Boost C++ Libraries

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Precompiled Headers

Precompiled headers is a mechanism to speed up compilation by creating a partially processed version of some header files, and then using that version during compilations rather then repeatedly parsing the original headers. Boost.Build supports precompiled headers with gcc and msvc toolsets.

To use precompiled headers, follow the following steps:

  1. Create a header that includes headers used by your project that you want precompiled. It is better to include only headers that are sufficiently stable — like headers from the compiler and external libraries. Please wrap the header in #ifdef BOOST_BUILD_PCH_ENABLED, so that the potentially expensive inclusion of headers is not done when PCH is not enabled. Include the new header at the top of your source files.

  2. Declare a new Boost.Build target for the precompiled header and add that precompiled header to the sources of the target whose compilation you want to speed up:

    cpp-pch pch : pch.hpp ;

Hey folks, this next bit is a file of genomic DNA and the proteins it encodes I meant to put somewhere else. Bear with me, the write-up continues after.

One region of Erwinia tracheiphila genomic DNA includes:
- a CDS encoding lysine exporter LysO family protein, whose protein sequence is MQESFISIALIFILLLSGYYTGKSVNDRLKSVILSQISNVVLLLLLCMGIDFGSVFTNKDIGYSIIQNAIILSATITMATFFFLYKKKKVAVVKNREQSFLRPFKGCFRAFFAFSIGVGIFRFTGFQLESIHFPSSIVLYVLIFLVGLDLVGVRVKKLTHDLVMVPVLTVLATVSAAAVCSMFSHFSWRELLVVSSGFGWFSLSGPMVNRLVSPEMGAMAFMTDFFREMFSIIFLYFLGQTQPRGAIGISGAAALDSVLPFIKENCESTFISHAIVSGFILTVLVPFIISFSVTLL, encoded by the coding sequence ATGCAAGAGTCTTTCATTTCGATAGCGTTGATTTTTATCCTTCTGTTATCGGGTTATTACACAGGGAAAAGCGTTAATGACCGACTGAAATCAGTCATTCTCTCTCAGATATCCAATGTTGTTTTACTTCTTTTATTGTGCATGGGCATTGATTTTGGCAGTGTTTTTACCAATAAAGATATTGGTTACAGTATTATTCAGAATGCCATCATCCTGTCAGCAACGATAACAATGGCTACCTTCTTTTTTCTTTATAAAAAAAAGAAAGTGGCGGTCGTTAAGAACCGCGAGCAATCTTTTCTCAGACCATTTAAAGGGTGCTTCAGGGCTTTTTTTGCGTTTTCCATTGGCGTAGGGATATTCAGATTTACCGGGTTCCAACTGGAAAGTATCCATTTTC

exe main : main.cpp pch ;
    

    You can use the c-pch rule if you want to use the precompiled header in C programs.

The pch example in Boost.Build distribution can be used as reference.

Please note the following:

  • The inclusion of the precompiled header must be the first thing in a source file, before any code or preprocessor directives.

  • The build properties used to compile the source files and the precompiled header must be the same. Consider using project requirements to assure this.

  • Precompiled headers must be used purely as a way to improve compilation time, not to save the number of #include statements. If a source file needs to include some header, explicitly include it in the source file, even if the same header is included from the precompiled header. This makes sure that your project will build even if precompiled headers are not supported.

  • On the gcc compiler, the name of the header being precompiled must be equal to the name of the cpp-pch target. This is a gcc requirement.

  • Prior to version 4.2, the gcc compiler did not allow anonymous namespaces in precompiled headers, which limits their utility. See the bug report for details.

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